Progress towards the SDGs requires far-reaching changes in societies’ use of biophysical resources such as materials, energy or land. Current socio-metabolic research (SMR) traces flows of energy, materials or substances to capture resource use. SMR is also useful to analyze interdependencies (synergies or tradeoffs) between attempts at reaching specific SDGs. SMR can bridge social and natural sciences in inter- and transdisciplinary analyses of society-nature interactions and has yielded insights into eco-efficiency and long-term drivers of resource use. This paper introduces a new approach for aligning SMR with social science research on societal development patterns and trajectories towards the SDGs. It presents the material stock–flow–service nexus approach for analyzing interrelations between material and energy flows, socioeconomic material stocks and the services provided by specific stock/flow combinations. The mass of global socioeconomic material stocks is now about equal to that of all green plants on the earth’s lands, and has been growing in unison with GDP for 100 years. The fraction of the global socioeconomic material inflows added to stocks annually has risen from 20 to over 50%, suggesting the emergence of global “stockpiling societies”. We present ongoing research analyzing the importance of possible future material stock trajectories for meeting the 1.5 and 2.0°C goals for climate-change mitigation, which form a cornerstone of the SDGs (SDG13, with direct links to SDGs7, 11, 12). Contrasting GDP-driven stock trajectories until 2050 with contract-and-converge scenarios, we demonstrate the importance of future stocks growth for driving GHG emissions. By focusing on services rather than GDP, the stock-flow-service nexus allows identifying novel options for moving towards the SDGs until 2030, and push for sustainability transformations beyond.
H Haberl, D. Wiedenhofer, G. Kalt, C. Görg, F. Krausmann
Institute of Social Ecology, BOKU Wien
Special session "Analyzing stocks, flows and services for a social-ecological transformation" at the Conference "Resources of a social-ecological transformation", Innsbruck 28.2.-2.3.2019
Resource extraction and waste discharge have led to social-ecological conflicts while attempts have been made by international agreements such as the Sustainable Development Goals to confront sustainability problems. Yet, the material and historical dimensions of possibilities for a social-ecological transformation and their interlinkages with the institutional need greater attention. Material stocks, e.g. buildings, infrastructure or machinery, are grounded in biophysical materiality and socially defined, power relations are being inscribed in them. Together, stocks and flows of resources provide services such as food, shelter or mobility mediated by provisioning systems. How these provisioning systems are structured influences socio-ecological transformation. This interdisciplinary session discussed material stocks and the related flows and services from a social ecology perspective. It introduced conceptual frameworks for analyzing the stock-flow-service nexus and its potential for analyzing social-ecological transformation.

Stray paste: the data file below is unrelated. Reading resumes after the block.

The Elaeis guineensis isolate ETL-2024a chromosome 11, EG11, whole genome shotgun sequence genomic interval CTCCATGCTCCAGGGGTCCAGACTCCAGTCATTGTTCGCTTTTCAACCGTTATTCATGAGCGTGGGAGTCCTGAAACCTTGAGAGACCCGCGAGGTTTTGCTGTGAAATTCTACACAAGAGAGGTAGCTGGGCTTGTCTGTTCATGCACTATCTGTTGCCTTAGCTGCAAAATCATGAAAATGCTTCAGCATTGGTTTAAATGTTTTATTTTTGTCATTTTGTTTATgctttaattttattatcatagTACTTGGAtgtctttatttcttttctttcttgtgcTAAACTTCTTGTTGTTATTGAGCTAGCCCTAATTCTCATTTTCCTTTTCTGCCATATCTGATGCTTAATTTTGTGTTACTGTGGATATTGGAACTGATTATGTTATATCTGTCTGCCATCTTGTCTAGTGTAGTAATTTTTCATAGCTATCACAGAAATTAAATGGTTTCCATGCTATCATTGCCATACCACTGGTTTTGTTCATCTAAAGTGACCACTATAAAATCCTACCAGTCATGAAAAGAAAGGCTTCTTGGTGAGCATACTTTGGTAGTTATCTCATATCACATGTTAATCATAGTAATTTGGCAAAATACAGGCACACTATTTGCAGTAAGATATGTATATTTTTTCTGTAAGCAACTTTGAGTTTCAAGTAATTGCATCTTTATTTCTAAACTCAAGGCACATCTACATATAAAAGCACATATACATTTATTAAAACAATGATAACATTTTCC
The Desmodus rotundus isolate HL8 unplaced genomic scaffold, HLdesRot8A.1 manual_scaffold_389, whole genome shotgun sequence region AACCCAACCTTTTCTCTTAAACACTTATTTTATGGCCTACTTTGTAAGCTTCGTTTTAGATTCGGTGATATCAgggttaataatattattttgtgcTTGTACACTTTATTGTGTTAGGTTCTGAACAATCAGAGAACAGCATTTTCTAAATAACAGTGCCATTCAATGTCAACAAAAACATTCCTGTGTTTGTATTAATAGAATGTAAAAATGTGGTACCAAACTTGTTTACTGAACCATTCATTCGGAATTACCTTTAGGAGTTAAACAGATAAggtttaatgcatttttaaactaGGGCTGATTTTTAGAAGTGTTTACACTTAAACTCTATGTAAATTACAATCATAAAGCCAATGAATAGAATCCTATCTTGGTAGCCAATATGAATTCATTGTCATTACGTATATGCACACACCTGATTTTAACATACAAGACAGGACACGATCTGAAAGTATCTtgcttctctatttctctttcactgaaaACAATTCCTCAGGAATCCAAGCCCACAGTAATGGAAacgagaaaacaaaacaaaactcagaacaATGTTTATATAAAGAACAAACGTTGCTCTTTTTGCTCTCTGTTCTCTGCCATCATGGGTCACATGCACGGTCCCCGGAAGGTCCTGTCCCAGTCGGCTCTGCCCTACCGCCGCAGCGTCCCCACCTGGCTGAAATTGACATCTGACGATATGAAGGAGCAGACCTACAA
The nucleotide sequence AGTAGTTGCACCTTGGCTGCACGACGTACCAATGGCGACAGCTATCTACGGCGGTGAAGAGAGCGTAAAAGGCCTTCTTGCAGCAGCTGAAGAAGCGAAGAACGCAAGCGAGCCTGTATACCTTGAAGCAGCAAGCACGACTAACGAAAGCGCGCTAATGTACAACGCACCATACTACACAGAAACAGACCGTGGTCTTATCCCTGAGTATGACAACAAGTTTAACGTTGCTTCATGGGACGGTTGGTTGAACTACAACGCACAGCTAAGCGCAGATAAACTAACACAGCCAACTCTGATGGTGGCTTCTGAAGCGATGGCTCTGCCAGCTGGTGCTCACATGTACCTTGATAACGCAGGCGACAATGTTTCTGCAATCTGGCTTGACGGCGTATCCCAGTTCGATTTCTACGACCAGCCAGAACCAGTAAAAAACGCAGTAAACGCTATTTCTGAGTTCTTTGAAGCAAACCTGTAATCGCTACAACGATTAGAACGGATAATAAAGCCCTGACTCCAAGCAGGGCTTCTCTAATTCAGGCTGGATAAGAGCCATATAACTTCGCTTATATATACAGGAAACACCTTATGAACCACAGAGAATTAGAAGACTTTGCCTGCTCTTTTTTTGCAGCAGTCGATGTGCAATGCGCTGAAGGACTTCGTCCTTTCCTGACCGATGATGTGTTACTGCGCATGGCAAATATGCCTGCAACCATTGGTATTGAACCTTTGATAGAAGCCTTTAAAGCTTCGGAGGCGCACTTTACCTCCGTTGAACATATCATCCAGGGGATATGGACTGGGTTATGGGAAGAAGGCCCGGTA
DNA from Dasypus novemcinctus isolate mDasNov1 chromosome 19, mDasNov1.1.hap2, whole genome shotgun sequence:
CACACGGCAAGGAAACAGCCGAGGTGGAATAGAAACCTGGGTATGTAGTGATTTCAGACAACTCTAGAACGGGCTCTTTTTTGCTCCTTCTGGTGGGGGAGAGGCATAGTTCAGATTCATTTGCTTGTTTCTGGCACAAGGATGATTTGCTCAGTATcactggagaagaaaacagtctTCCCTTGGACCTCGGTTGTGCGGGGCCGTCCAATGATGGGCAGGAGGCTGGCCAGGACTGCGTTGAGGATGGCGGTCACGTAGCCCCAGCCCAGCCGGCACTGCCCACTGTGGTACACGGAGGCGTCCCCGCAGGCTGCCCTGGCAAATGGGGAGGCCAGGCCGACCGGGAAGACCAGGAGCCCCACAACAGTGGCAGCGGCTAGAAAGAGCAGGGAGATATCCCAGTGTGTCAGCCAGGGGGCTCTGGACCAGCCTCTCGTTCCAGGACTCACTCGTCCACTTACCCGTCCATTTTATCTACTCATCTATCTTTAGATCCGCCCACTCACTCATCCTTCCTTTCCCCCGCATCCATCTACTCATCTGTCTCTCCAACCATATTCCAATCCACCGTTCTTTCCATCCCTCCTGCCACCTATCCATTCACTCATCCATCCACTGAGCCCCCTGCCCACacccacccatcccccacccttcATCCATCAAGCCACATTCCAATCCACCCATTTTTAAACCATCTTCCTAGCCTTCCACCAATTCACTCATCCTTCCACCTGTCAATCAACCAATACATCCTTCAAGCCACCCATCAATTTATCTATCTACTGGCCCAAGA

Chair: Christoph Görg
Christina Plank, Stefan Liehr & Christoph Görg (University of Natural Resources and Life Sciences, Vienna): The stock-flow-servicenexus: The role of provisioning systems and its implications for asocialecological transformation
Helmut Haberl (University of Natural Resources and Life Sciences,Vienna), Dominik Wiedenhofer & Fridolin Krausmann: A century of globalmaterial stock accumulation: implications for sustainabilitytransformations
Robert Groß (University of Innsbruck; University of Natural Resources and Life Sciences, Vienna) & Dominik Wiedenhofer (University of Natural Resources and Life Sciences, Vienna): The Marshall Plan andits socio-ecological side effects. Conceptual and case based considerations
Expert Workshop: Conceptualizing services and the stock-flow-services nexus, 22.-23.10.2018
Learn more about societal well-being, services, service indicators, and the stock-flow-service nexus.
Concrete benefits for future work in Lili & MAT_STOCKS: develop conceptual foundations for the “services component” in the stock-flow-service databases as well as for analyzing stock-flow-service relations in further project work, based on quantitative and qualitative approaches.
Plan collaborations over the next years. Group work will hopefully inspire collaborations, journal papers or other publications.